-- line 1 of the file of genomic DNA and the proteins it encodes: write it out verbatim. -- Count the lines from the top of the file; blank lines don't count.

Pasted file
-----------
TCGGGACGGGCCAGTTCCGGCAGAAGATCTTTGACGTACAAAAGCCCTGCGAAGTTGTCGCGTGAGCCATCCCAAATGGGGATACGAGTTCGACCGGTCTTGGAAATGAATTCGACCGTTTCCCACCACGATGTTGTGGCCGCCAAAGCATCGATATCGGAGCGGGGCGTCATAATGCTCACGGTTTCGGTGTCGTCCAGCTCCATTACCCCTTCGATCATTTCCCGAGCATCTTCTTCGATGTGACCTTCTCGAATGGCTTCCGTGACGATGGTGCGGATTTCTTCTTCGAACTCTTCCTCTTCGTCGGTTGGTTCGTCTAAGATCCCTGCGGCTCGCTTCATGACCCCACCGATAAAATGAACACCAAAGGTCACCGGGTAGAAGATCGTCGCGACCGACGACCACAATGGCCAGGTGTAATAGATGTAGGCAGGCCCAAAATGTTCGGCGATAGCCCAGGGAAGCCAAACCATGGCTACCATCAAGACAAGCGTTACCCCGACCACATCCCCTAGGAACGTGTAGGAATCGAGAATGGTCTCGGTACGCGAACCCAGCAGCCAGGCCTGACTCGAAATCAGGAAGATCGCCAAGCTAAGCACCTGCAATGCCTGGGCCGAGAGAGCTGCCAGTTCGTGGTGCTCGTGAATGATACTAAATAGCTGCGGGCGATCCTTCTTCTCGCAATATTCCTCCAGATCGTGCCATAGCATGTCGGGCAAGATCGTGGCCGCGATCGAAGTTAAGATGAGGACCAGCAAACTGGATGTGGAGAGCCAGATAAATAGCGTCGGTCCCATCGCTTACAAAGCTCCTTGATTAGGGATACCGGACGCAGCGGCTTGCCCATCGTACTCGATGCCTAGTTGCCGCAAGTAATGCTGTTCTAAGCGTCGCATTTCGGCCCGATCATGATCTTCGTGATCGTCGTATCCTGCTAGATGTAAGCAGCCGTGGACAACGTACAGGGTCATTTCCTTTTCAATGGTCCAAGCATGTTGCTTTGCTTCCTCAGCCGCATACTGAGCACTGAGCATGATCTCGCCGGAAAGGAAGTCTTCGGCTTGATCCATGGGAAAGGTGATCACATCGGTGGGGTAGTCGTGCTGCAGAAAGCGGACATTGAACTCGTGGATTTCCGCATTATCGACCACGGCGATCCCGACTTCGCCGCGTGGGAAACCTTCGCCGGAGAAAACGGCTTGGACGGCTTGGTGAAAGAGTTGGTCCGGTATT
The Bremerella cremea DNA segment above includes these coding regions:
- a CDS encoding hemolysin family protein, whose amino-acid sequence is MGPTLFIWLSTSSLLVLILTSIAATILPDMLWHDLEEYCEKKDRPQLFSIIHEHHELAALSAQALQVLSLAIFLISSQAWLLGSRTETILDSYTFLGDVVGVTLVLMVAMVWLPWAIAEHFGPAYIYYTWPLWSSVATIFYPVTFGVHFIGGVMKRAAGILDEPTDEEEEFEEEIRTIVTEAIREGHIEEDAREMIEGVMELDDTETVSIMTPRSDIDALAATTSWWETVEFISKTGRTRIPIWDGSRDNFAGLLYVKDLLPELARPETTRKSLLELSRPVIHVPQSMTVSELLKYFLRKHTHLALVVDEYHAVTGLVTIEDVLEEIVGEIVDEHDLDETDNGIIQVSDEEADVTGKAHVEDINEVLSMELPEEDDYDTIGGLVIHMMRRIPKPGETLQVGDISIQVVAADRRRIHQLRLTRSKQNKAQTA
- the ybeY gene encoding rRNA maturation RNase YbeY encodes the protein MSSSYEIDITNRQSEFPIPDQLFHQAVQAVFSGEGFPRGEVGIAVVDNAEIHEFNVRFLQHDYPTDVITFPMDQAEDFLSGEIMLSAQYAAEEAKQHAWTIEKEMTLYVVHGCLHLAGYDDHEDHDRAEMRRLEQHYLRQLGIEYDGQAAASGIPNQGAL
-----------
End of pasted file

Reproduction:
TCGGGACGGGCCAGTTCCGGCAGAAGATCTTTGACGTACAAAAGCCCTGCGAAGTTGTCGCGTGAGCCATCCCAAATGGGGATACGAGTTCGACCGGTCTTGGAAATGAATTCGACCGTTTCCCACCACGATGTTGTGGCCGCCAAAGCATCGATATCGGAGCGGGGCGTCATAATGCTCACGGTTTCGGTGTCGTCCAGCTCCATTACCCCTTCGATCATTTCCCGAGCATCTTCTTCGATGTGACCTTCTCGAATGGCTTCCGTGACGATGGTGCGGATTTCTTCTTCGAACTCTTCCTCTTCGTCGGTTGGTTCGTCTAAGATCCCTGCGGCTCGCTTCATGACCCCACCGATAAAATGAACACCAAAGGTCACCGGGTAGAAGATCGTCGCGACCGACGACCACAATGGCCAGGTGTAATAGATGTAGGCAGGCCCAAAATGTTCGGCGATAGCCCAGGGAAGCCAAACCATGGCTACCATCAAGACAAGCGTTACCCCGACCACATCCCCTAGGAACGTGTAGGAATCGAGAATGGTCTCGGTACGCGAACCCAGCAGCCAGGCCTGACTCGAAATCAGGAAGATCGCCAAGCTAAGCACCTGCAATGCCTGGGCCGAGAGAGCTGCCAGTTCGTGGTGCTCGTGAATGATACTAAATAGCTGCGGGCGATCCTTCTTCTCGCAATATTCCTCCAGATCGTGCCATAGCATGTCGGGCAAGATCGTGGCCGCGATCGAAGTTAAGATGAGGACCAGCAAACTGGATGTGGAGAGCCAGATAAATAGCGTCGGTCCCATCGCTTACAAAGCTCCTTGATTAGGGATACCGGACGCAGCGGCTTGCCCATCGTACTCGATGCCTAGTTGCCGCAAGTAATGCTGTTCTAAGCGTCGCATTTCGGCCCGATCATGATCTTCGTGATCGTCGTATCCTGCTAGATGTAAGCAGCCGTGGACAACGTACAGGGTCATTTCCTTTTCAATGGTCCAAGCATGTTGCTTTGCTTCCTCAGCCGCATACTGAGCACTGAGCATGATCTCGCCGGAAAGGAAGTCTTCGGCTTGATCCATGGGAAAGGTGATCACATCGGTGGGGTAGTCGTGCTGCAGAAAGCGGACATTGAACTCGTGGATTTCCGCATTATCGACCACGGCGATCCCGACTTCGCCGCGTGGGAAACCTTCGCCGGAGAAAACGGCTTGGACGGCTTGGTGAAAGAGTTGGTCCGGTATT